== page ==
Canadian dollar posts fresh seven-week high as oil climbs
By Fergal Smith
TORONTO (Reuters) - The Canadian dollar strengthened to a fresh seven-week high against its U.S. counterpart on Monday as oil surged and investors weighed what message will accompany an expected interest rate hike this week from the Federal Reserve.
The loonie has rebounded more than three percent from an eight-month low of C$1.3589 in mid-November. A more uncertain trade environment for Canada since the U.S. election and raised investor expectations for Fed rate increases have been offset by higher prices for oil, one of Canada's major exports.
"It's all about oil prices," said Shaun Osborne, chief currency strategist at Scotiabank.
U.S. crude oil futures CLc1 settled $1.33 higher at $52.83 a barrel after the Organization of the Petroleum Exporting Countries and some of its rivals reached their first deal since 2001 to jointly reduce output to tackle global oversupply.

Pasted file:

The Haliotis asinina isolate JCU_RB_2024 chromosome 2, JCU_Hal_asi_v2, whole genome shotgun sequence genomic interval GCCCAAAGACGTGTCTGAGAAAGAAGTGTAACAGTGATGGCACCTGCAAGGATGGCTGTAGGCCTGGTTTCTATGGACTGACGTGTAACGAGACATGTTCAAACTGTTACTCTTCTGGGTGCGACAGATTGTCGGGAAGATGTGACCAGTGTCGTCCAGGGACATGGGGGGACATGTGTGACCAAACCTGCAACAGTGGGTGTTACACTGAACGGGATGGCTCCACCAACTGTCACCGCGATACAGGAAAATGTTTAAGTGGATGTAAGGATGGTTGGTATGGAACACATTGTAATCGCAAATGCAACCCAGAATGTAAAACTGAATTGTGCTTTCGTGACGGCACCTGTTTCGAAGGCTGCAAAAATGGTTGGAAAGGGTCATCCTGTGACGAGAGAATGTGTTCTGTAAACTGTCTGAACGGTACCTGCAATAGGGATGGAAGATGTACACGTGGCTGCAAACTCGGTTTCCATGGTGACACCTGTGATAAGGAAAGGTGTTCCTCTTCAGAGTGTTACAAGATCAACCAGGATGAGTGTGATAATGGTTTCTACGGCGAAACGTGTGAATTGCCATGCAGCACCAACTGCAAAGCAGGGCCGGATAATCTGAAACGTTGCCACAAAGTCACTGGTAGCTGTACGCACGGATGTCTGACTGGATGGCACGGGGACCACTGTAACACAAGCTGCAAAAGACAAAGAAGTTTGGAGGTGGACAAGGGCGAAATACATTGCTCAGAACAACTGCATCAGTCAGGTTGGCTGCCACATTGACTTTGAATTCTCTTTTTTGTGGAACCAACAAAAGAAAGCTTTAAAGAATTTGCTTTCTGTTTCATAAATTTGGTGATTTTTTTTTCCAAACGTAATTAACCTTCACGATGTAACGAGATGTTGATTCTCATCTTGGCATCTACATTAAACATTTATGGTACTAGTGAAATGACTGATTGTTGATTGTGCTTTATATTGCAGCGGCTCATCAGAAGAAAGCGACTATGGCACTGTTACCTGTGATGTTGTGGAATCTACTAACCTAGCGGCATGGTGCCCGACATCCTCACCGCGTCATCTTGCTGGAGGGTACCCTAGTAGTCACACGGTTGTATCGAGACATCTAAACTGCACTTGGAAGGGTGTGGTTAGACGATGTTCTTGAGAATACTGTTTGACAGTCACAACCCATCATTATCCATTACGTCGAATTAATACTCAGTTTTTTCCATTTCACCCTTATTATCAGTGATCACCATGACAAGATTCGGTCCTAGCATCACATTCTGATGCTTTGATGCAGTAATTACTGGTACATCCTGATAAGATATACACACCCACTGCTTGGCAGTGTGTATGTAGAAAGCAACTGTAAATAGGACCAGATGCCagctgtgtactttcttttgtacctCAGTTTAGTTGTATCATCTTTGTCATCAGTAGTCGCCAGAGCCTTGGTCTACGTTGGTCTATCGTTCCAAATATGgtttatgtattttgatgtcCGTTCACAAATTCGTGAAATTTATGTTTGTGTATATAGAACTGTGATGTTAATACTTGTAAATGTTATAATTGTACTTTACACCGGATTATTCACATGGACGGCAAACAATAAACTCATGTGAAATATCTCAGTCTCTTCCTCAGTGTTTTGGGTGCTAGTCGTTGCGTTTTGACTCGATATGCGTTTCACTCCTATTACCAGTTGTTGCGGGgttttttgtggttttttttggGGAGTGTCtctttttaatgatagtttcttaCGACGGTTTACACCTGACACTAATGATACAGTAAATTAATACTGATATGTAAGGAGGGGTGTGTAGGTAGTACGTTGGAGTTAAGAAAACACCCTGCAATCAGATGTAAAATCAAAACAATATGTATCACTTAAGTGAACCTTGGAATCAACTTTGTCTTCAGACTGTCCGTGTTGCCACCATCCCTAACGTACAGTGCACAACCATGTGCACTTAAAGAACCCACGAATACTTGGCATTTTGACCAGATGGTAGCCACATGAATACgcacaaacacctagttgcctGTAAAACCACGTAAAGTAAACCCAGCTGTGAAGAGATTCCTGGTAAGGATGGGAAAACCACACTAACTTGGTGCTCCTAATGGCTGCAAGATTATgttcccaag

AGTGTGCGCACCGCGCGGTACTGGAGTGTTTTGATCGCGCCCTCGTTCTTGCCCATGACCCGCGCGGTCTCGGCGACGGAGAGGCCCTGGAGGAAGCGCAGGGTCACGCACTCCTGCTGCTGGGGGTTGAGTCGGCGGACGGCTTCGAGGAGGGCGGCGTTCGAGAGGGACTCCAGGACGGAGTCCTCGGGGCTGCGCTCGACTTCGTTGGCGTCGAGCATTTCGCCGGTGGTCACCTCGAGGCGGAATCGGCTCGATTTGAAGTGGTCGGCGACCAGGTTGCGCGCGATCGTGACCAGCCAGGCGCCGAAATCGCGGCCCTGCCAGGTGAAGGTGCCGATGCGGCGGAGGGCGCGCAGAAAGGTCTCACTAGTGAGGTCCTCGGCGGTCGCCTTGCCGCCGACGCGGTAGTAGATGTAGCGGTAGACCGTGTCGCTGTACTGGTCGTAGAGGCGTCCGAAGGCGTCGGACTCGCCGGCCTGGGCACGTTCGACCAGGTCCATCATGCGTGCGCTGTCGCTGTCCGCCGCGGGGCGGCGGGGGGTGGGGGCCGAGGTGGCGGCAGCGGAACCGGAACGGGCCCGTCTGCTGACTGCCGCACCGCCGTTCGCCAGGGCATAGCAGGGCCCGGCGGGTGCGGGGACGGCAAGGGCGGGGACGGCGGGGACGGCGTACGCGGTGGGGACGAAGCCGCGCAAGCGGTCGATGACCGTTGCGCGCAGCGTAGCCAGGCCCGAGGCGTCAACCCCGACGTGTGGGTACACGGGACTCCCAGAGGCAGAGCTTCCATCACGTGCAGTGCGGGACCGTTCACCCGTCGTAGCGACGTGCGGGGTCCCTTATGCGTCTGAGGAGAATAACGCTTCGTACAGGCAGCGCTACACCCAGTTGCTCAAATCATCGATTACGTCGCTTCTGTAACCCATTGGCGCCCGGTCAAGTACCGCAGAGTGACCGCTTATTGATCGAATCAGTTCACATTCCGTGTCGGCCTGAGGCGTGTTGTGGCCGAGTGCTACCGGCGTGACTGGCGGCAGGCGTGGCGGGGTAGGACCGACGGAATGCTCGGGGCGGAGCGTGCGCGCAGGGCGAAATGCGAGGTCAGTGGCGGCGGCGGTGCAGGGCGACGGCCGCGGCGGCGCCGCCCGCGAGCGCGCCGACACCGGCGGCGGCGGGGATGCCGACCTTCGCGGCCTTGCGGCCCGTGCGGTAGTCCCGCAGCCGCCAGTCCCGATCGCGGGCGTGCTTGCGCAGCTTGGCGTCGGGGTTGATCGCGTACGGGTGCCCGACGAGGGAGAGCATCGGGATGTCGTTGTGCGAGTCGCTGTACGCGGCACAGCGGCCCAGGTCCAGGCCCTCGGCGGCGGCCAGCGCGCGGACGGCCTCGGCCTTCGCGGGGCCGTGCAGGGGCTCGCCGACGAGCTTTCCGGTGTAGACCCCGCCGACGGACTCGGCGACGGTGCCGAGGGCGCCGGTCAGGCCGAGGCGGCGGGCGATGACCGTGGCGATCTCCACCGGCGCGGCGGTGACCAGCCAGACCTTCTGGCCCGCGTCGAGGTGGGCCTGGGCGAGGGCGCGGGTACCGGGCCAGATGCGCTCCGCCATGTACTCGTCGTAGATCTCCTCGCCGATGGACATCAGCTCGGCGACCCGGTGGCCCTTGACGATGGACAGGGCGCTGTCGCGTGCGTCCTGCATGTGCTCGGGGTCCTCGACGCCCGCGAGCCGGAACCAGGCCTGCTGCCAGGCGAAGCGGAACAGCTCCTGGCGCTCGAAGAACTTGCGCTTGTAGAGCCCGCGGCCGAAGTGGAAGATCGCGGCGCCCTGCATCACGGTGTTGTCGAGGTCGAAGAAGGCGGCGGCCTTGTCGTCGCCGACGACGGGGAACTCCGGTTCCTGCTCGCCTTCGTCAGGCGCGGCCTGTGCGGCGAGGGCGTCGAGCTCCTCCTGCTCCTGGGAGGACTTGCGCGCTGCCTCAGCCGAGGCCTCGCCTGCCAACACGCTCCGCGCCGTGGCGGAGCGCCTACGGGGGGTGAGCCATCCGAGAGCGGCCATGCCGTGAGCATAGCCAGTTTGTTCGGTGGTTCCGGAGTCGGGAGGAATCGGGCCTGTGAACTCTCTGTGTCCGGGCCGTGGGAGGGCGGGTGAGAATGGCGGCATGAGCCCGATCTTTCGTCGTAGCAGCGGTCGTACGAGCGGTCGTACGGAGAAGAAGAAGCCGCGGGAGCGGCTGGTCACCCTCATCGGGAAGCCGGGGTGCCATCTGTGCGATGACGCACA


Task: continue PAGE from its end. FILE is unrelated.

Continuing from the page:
The U.S. dollar .DXY fell against a basket of major currencies on concerns that the Fed could suggest that the greenback's recent gains had gone too far.
"The risk for the U.S. dollar is that oil prices continue to push on and perhaps we get a dovish hike message from the Fed ... as they hike rates now and move to the sidelines until they get some clarity on what kind of policies we are going to get from the (Donald Trump) administration," Osborne said.
The Canadian dollar CAD=D4 ended at C$1.3134 to the greenback, or 76.14 U.S. cents, stronger than Friday's close of C$1.3180, or 75.87 U.S. cents.
The currency's weakest level of the session was C$1.3168, while it touched its strongest since Oct. 19 at C$1.3110. Continued...